The acquisition of F1 by Liberty Media has provided renewed hope for fans far and wide that the sport can be drastically overhauled and improved. Yet many fans of other sports have also perceived a bright new dawn with new owners only to be disappointed when all their talk proves to be cheap.
Liberty media are currently in danger of talking up a storm of ideas for F1’s renewal but delivering little or nothing in the short, medium and possibly even the long term.
For the racing purists, Ross Brawn brings hope that DRS will be abandoned and bring an end to ‘fake overtaking’. In an interview with ESPN Brawn said that DRS “artificially solved a problem that we didn’t want to tackle head on.”
This is all well and good, but given many of the drivers said during Barcelona winter testing that this year’s cars now are harder to follow, a design solution needs to be agreed quickly because the technical regulations for 2018 will be cast in a matter of weeks.
A more typical polemic from Brawn and F1’s new CEO Chase Carey, is the suggestion the fixes for F1 will only be longer term. “I know from experience that F1 tends to be reactive,” Brawn told the BBC. “It has a problem, it reacts and tries to find a solution, but very rarely has the vision of looking forward three-to-five years and deciding where it wants to be”.
This is predominately the sentiment expressed over the topic of F1’s funding of the teams, given the contracts drawn up by Bernie only cease at the end of 2020. But is this drawn out timescale really a good enough aspiration form Liberty Media, particularly as the sport has recently been losing a team each year?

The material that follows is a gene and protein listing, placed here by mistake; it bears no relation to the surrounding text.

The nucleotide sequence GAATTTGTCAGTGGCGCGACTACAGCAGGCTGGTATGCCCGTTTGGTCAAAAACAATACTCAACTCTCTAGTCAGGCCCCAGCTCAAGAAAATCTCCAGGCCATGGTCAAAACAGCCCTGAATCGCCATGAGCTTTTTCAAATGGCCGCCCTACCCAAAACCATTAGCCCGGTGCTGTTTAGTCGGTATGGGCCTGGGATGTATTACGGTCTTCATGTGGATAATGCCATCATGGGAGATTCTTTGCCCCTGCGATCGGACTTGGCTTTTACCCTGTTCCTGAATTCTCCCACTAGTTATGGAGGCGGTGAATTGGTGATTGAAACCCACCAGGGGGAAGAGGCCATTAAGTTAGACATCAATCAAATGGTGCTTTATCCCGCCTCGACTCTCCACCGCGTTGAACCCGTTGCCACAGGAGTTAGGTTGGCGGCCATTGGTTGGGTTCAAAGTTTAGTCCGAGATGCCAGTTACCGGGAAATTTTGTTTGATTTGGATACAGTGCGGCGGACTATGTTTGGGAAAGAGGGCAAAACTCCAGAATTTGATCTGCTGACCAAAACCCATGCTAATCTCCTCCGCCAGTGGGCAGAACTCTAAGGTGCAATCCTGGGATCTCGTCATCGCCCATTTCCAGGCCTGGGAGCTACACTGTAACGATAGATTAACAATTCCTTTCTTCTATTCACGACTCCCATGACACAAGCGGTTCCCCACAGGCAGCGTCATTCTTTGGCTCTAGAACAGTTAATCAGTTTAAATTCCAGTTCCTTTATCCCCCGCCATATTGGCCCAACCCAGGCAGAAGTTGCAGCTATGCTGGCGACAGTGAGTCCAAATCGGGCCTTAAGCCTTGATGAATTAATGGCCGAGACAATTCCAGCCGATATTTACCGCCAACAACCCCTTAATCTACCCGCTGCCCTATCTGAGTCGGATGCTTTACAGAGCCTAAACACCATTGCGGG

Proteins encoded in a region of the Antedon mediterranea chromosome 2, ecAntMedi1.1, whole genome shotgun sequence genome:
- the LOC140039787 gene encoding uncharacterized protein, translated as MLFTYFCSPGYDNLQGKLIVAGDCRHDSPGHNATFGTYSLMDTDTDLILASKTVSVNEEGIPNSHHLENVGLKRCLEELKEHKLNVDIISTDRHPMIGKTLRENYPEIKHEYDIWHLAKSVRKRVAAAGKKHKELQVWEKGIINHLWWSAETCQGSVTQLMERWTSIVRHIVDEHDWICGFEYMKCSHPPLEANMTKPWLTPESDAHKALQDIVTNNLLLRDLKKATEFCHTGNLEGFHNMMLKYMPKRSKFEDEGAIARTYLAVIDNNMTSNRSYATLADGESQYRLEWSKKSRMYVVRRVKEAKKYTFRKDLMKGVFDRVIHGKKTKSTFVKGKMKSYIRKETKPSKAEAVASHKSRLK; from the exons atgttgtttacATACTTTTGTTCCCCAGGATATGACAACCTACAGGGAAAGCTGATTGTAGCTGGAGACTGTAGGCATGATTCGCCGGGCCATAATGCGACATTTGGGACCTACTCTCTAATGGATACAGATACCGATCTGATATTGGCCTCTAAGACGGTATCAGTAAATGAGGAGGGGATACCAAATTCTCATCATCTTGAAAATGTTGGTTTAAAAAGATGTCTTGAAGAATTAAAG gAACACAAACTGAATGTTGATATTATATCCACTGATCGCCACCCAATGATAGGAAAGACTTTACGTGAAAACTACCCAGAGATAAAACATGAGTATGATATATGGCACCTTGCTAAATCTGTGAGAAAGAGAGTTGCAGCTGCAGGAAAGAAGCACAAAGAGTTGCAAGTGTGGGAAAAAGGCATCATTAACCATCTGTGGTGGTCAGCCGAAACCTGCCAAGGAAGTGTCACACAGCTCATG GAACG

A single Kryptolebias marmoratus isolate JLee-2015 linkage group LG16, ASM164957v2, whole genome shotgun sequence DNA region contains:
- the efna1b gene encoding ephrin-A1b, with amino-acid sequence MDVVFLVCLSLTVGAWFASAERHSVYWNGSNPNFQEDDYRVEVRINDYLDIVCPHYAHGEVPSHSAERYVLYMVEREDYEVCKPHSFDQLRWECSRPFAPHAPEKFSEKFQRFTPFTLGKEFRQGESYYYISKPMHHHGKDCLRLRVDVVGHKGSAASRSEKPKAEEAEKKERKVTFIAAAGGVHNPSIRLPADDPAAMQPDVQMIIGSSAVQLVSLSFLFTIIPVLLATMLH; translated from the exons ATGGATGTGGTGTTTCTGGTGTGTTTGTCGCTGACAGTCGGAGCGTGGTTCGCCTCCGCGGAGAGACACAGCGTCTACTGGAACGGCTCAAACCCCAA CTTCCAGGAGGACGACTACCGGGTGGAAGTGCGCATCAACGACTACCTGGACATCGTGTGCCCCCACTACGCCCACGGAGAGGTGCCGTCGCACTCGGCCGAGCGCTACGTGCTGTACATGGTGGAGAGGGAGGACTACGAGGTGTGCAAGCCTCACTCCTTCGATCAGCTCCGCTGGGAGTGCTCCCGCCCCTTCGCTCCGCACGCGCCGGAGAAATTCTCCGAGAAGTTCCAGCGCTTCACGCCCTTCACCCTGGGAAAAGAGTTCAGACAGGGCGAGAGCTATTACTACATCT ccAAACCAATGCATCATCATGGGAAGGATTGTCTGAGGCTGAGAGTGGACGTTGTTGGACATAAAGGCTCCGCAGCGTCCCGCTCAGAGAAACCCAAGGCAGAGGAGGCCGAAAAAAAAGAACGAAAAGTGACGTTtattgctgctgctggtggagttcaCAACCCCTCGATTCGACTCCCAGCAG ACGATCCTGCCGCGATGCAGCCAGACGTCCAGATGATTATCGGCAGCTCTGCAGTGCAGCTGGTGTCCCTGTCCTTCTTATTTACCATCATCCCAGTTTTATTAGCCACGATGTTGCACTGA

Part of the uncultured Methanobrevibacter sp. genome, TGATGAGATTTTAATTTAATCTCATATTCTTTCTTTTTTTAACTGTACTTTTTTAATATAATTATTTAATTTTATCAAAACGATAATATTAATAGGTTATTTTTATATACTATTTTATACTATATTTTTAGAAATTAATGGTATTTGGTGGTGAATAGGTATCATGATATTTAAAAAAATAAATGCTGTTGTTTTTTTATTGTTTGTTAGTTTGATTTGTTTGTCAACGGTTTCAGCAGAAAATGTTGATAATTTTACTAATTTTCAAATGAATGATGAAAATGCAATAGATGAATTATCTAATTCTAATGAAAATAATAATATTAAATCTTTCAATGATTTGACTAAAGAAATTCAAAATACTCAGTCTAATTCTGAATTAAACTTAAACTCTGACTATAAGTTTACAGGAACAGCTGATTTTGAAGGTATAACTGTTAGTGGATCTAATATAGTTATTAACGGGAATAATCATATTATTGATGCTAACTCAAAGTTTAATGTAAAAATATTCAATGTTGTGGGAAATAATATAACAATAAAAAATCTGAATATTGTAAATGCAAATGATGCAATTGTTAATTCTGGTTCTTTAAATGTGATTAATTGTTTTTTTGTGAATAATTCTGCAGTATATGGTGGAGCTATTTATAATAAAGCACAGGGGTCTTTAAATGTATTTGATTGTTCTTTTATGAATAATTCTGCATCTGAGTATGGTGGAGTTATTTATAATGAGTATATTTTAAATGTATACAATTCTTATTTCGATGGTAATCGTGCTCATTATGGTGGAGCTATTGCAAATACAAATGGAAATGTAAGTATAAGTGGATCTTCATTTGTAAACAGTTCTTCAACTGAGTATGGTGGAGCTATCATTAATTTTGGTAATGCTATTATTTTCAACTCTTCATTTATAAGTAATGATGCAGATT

Brawn told La Gazetta during winter testing that he feared that “acting quickly could be counterproductive”.
In reality, were Liberty Media minded so, they could exert pressure on the bigger teams to relinquish their arrangements with the commercial rights holder early – using an old fashioned Bernie negotiating trick – by offering a new deal that will be better than the one they get if they wait.
The problem for modern Formula One is that the base cost of building a car, attending 21 races and being competitive has risen with a massive disproportion to the amount of money the teams can raise independently of their FOM prize money.
This is clearly why teams keep going bust.
Manor F1 were hardly extravagant and wasteful with their resources. The car would appear race weekend after race weekend with little or no noticeable modifications because the team couldn’t afford the cost of the raw material carbon fibre.
The entire monies CVC paid to the teams in 2016 was £965m according to Autosport. So were Liberty Media to suggest that the next commercial arrangement with the teams will grant all 10 an annual payment reflecting the ‘cost to compete’ – this will leave little or nothing for ‘historic team’ payments or performance prize money.
Now that may wake up the living dead – and force them to smell the roses.
In the meantime, the 2018 regulations are set to be agreed in the coming weeks. What is to stop Liberty Media and the FIA agreeing for example a front wing design restriction similar to the engine number rule? Each team can only use say 5 front wing designs for the entire 2018 season.
With majority voting applicable before the 30th April, the FIA and the commercial rights holder can start to curb the excess in F1 team spending – if of course they have the will power to do so.